The federal government is investing about $9.7 million in Guelph’s transit infrastructure and related projects.
The funding, announced by local MP Lloyd Longfield at the Guelph Transit garage on Watson Road, is Ottawa’s share of a total of $19.4 million to be spent on five projects in the city. Across the province, federal funding for 312 transit projects was announced on Friday.
The $9.7 million for Guelph from the federal government will be split up this way:
• $7,370,770 for transit bus replacement, including 24 conventional buses and nine specialized vehicles.
• $1.3 million for replacing fare boxes on all buses to improve efficiency, reduce potential for fraud and missed fares, and automate validation of U of G student passes and transfers.
• $363,221 to upgrade 132 bus stops to ensure that multi-route stops have shelters, and where possible, that all stops are accessible.
• $147,500 for developing a transportation master plan for Guelph that addresses all modes of transportation, including transit, vehicular transportation, active transportation and trails.
• $500,000 for upgrading the traffic signal control system that co-ordinates traffic signals along major streets. This involves replacing two outdated systems with a new system that would reduce traffic congestion and delays, and could enable signal priority for transit buses.
Total cost of the projects: $19.4 million
The province is also contributing toward the $19.4 million cost of these projects through provincial gas tax money going to the city. City hall said last fall, when it applied for money from the public transit infrastructure fund, that more than 60 per cent of the city’s share of the cost would come from provincial gas tax money.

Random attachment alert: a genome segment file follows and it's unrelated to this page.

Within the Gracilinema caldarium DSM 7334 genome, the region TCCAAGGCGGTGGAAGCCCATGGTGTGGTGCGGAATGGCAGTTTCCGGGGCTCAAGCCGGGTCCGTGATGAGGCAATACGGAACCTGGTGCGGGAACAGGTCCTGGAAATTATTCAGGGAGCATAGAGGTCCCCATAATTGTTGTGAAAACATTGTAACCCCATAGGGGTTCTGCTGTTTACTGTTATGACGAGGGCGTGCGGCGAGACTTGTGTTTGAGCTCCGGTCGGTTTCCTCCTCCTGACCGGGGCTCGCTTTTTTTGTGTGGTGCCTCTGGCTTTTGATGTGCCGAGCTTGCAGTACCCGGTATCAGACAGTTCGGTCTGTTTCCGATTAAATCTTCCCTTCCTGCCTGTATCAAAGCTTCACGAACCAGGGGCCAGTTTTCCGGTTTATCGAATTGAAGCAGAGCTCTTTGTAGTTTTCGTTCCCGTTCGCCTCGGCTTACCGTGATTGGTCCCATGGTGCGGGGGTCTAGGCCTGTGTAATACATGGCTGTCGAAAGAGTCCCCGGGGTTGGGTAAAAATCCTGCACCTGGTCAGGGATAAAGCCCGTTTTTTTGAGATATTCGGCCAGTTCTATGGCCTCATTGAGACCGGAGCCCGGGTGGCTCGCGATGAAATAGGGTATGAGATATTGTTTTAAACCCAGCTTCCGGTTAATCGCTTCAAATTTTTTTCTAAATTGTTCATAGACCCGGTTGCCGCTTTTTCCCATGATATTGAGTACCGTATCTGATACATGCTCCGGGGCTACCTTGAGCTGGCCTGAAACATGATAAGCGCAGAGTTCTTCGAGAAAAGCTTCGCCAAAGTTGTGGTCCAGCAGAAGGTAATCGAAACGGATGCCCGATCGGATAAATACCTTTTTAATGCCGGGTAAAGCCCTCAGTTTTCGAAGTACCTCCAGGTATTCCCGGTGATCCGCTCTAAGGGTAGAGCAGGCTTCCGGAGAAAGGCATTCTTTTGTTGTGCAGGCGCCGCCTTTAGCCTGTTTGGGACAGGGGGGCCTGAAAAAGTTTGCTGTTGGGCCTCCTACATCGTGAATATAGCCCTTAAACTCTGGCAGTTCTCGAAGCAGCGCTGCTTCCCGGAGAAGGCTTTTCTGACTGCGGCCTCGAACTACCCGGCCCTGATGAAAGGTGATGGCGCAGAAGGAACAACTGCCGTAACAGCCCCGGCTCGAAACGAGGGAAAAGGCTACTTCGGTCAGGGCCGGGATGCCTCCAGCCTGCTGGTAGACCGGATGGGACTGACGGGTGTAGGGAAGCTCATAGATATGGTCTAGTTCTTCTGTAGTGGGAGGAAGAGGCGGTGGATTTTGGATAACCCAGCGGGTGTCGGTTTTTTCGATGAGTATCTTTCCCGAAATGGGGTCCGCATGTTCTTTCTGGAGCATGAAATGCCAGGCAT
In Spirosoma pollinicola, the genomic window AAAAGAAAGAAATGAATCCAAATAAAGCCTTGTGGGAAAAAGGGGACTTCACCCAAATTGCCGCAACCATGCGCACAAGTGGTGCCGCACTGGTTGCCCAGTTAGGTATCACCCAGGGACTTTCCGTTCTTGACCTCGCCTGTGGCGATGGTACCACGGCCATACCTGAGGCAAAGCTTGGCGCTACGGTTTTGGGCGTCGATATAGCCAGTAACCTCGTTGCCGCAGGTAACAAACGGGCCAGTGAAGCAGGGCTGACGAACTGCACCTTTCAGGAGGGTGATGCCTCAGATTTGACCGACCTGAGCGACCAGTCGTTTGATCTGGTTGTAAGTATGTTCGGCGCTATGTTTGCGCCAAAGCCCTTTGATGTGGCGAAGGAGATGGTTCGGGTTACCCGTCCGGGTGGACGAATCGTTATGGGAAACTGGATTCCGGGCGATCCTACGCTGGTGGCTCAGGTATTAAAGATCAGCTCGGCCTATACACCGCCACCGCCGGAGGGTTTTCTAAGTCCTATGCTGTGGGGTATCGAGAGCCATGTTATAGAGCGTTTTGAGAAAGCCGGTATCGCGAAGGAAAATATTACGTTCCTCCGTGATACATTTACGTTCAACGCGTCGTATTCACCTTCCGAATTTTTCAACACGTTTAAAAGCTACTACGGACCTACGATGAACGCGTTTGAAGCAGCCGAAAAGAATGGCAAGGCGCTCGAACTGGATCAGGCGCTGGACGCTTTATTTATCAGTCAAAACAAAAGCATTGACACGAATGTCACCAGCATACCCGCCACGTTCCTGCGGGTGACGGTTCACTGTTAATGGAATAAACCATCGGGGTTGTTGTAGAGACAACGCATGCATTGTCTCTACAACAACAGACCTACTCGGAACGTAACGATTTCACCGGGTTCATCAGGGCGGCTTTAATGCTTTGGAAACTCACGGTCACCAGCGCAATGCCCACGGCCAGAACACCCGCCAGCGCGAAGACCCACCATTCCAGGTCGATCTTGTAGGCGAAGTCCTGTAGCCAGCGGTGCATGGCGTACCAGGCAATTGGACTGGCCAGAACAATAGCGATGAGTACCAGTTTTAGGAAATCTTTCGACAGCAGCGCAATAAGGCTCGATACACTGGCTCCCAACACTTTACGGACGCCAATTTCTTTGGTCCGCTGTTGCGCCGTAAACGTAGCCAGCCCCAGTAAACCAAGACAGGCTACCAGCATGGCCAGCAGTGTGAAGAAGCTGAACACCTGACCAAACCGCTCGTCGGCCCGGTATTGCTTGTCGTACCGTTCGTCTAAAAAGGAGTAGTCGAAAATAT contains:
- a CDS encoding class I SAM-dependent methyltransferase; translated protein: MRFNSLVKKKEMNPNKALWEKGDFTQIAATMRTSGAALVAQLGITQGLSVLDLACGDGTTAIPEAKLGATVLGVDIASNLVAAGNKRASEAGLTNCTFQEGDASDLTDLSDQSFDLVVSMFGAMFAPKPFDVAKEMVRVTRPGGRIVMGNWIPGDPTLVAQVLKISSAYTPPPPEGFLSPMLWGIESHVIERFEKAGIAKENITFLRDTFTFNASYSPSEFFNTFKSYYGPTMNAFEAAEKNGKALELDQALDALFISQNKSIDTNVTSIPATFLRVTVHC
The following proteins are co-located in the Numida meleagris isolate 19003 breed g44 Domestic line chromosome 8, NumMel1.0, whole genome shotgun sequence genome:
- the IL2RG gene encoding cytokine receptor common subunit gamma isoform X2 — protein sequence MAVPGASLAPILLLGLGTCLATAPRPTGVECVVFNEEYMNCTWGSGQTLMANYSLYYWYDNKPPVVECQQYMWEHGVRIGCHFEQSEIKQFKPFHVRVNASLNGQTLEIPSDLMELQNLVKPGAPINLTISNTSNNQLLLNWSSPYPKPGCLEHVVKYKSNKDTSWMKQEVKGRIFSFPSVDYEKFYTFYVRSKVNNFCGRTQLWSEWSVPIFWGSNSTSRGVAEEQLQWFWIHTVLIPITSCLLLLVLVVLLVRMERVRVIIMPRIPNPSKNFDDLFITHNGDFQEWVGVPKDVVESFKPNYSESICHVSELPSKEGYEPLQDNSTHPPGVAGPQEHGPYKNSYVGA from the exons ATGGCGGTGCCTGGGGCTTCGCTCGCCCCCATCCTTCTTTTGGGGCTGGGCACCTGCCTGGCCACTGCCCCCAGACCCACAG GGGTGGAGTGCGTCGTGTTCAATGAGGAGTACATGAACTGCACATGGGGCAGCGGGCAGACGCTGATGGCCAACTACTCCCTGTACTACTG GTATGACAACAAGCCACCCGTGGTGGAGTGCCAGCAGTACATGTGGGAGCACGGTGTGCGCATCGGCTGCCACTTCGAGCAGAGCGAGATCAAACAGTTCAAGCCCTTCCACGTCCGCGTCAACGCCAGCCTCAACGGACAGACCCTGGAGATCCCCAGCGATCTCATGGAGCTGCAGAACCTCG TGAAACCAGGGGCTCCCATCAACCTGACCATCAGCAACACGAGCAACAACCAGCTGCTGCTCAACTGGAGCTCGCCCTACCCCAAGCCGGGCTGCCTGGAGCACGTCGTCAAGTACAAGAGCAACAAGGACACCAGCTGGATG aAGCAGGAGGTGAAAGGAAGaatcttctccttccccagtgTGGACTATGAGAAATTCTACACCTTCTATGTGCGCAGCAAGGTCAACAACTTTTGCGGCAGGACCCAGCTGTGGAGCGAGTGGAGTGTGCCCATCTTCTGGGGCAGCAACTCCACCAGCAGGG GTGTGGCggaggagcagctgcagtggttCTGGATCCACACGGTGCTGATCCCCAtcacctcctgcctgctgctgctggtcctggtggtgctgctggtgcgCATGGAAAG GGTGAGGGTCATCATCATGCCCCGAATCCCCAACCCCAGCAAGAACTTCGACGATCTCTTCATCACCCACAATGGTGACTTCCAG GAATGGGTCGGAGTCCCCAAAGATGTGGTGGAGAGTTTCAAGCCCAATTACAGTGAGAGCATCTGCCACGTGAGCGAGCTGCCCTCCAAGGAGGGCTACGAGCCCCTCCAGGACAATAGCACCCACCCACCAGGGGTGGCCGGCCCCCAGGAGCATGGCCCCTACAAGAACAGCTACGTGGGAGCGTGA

The funding announced on Friday is part of the first phase of Investing in Canada, the federal government’s plan to support public infrastructure across the country. The federal government will provide more than $180 billion in infrastructure funding over 12 years for public transit, green infrastructure, social infrastructure, transportation that supports trade, and Canada’s rural and northern communities, said a government news release.
“I want to thank the Government of Canada for this funding, which represents a major investment in the future of Guelph’s transit system,” Mayor Cam Guthrie said in the release. “New buses, bus shelters, fare boxes and signal controls will all improve the customer experience — while boosting operational efficiency at the same time. This is a big day for Guelph Transit and for the City of Guelph.”
“Efficient and sustainable public transit plays an important role in keeping our communities among the best places in the world to live, while supporting the middle class and those working hard to join it,” Longfield said in the release. “By working with our provincial and municipal partners, the Government of Canada will deliver real support through projects like this which will improve the efficiency, accessibility and develop a master transportation plan for the residents of Guelph.”
“I am pleased to have a federal partner that shares our commitment to investing in modern, accessible public transit,” said local MPP Liz Sandals. “These upgrades to our transit system will benefit our entire community and improve riders’ experience for a more comfortable and efficient daily commute.”